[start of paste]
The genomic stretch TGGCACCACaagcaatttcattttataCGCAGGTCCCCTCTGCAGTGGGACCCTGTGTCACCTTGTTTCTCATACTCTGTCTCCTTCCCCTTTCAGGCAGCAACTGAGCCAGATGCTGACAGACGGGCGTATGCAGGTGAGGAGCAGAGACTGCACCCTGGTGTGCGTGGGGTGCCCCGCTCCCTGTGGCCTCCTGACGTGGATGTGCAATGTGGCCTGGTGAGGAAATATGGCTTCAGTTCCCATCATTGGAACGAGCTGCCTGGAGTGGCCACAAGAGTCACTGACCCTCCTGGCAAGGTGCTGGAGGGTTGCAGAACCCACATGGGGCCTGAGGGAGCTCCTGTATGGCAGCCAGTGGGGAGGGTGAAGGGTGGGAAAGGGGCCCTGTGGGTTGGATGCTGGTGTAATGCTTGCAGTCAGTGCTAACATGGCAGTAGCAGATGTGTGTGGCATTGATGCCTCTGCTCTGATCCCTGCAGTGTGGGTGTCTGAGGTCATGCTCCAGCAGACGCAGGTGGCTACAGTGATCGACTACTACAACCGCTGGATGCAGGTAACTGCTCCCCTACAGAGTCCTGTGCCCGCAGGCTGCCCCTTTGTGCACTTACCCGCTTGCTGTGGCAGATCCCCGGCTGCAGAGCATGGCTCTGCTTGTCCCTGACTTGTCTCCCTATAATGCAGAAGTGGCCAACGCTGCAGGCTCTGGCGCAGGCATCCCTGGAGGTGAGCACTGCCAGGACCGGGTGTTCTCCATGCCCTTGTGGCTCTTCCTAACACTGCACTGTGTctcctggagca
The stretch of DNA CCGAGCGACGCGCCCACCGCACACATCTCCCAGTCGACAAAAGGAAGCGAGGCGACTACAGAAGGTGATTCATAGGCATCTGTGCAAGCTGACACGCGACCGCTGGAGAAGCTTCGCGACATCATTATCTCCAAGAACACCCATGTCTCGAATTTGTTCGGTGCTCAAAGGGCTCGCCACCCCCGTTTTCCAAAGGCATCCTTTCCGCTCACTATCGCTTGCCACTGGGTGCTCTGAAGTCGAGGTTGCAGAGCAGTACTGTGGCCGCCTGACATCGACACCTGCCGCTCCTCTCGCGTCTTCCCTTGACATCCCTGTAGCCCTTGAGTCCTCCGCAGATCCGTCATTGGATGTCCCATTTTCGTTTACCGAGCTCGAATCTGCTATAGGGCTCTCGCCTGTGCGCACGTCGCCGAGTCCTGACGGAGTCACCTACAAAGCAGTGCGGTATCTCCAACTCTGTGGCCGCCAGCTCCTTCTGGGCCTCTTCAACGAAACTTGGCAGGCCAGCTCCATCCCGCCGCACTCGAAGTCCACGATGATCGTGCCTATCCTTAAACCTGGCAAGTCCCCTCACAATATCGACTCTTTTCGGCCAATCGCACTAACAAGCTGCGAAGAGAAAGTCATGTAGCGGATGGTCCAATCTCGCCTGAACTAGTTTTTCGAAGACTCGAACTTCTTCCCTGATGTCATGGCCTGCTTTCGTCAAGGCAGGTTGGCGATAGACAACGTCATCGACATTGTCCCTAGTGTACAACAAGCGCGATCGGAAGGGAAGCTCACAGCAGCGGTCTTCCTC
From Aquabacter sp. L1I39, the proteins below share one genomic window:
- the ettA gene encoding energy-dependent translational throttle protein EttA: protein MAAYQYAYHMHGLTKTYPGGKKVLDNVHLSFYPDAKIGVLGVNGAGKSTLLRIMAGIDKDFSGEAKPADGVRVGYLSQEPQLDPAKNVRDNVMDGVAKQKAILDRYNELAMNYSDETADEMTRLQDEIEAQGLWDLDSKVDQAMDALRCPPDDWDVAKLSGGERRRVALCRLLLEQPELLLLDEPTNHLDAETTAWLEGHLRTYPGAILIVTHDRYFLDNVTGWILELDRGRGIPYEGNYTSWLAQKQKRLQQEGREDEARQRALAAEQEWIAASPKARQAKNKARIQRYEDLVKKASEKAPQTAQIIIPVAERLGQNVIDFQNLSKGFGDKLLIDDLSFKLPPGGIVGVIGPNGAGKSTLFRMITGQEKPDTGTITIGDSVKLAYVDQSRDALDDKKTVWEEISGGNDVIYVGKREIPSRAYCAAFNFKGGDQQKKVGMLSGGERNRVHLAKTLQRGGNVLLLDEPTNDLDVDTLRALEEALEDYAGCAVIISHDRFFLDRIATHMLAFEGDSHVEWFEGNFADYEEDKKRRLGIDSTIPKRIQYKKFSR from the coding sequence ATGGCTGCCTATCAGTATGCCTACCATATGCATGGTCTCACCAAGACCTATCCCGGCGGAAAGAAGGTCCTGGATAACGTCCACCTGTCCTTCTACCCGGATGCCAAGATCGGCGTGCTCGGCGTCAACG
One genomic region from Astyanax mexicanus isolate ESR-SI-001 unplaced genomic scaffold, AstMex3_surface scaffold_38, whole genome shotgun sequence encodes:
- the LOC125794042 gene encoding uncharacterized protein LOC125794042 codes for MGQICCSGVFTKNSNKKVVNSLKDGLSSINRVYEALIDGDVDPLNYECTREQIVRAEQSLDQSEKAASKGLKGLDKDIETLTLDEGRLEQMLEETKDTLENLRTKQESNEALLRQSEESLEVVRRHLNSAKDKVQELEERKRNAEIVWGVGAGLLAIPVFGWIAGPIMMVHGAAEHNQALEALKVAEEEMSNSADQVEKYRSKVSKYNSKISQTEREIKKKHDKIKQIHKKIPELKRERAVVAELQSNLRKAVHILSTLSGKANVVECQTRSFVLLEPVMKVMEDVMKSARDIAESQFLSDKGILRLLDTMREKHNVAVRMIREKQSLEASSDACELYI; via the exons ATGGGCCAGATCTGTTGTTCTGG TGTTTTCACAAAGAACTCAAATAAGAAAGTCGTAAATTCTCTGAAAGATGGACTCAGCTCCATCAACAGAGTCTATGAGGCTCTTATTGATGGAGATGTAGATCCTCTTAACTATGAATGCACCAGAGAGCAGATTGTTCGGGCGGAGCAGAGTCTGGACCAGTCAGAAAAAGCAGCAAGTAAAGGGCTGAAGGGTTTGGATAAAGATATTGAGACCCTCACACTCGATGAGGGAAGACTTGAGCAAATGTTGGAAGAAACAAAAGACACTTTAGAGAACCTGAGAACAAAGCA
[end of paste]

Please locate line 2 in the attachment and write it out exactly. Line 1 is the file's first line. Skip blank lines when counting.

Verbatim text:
The stretch of DNA CCGAGCGACGCGCCCACCGCACACATCTCCCAGTCGACAAAAGGAAGCGAGGCGACTACAGAAGGTGATTCATAGGCATCTGTGCAAGCTGACACGCGACCGCTGGAGAAGCTTCGCGACATCATTATCTCCAAGAACACCCATGTCTCGAATTTGTTCGGTGCTCAAAGGGCTCGCCACCCCCGTTTTCCAAAGGCATCCTTTCCGCTCACTATCGCTTGCCACTGGGTGCTCTGAAGTCGAGGTTGCAGAGCAGTACTGTGGCCGCCTGACATCGACACCTGCCGCTCCTCTCGCGTCTTCCCTTGACATCCCTGTAGCCCTTGAGTCCTCCGCAGATCCGTCATTGGATGTCCCATTTTCGTTTACCGAGCTCGAATCTGCTATAGGGCTCTCGCCTGTGCGCACGTCGCCGAGTCCTGACGGAGTCACCTACAAAGCAGTGCGGTATCTCCAACTCTGTGGCCGCCAGCTCCTTCTGGGCCTCTTCAACGAAACTTGGCAGGCCAGCTCCATCCCGCCGCACTCGAAGTCCACGATGATCGTGCCTATCCTTAAACCTGGCAAGTCCCCTCACAATATCGACTCTTTTCGGCCAATCGCACTAACAAGCTGCGAAGAGAAAGTCATGTAGCGGATGGTCCAATCTCGCCTGAACTAGTTTTTCGAAGACTCGAACTTCTTCCCTGATGTCATGGCCTGCTTTCGTCAAGGCAGGTTGGCGATAGACAACGTCATCGACATTGTCCCTAGTGTACAACAAGCGCGATCGGAAGGGAAGCTCACAGCAGCGGTCTTCCTC